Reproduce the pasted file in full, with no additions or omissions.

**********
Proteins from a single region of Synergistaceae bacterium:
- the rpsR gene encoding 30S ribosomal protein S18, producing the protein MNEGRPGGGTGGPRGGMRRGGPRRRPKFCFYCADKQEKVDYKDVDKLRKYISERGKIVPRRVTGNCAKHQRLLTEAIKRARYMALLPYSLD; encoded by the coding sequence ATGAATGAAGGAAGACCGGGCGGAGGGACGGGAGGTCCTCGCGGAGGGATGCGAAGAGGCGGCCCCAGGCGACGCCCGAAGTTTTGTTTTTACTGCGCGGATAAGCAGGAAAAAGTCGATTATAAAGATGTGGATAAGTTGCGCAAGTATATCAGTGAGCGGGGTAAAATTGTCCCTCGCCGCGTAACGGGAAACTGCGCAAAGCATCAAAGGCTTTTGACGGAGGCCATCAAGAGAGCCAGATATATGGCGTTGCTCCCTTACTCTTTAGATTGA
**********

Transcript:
Proteins from a single region of Synergistaceae bacterium:
- the rpsR gene encoding 30S ribosomal protein S18, producing the protein MNEGRPGGGTGGPRGGMRRGGPRRRPKFCFYCADKQEKVDYKDVDKLRKYISERGKIVPRRVTGNCAKHQRLLTEAIKRARYMALLPYSLD; encoded by the coding sequence ATGAATGAAGGAAGACCGGGCGGAGGGACGGGAGGTCCTCGCGGAGGGATGCGAAGAGGCGGCCCCAGGCGACGCCCGAAGTTTTGTTTTTACTGCGCGGATAAGCAGGAAAAAGTCGATTATAAAGATGTGGATAAGTTGCGCAAGTATATCAGTGAGCGGGGTAAAATTGTCCCTCGCCGCGTAACGGGAAACTGCGCAAAGCATCAAAGGCTTTTGACGGAGGCCATCAAGAGAGCCAGATATATGGCGTTGCTCCCTTACTCTTTAGATTGA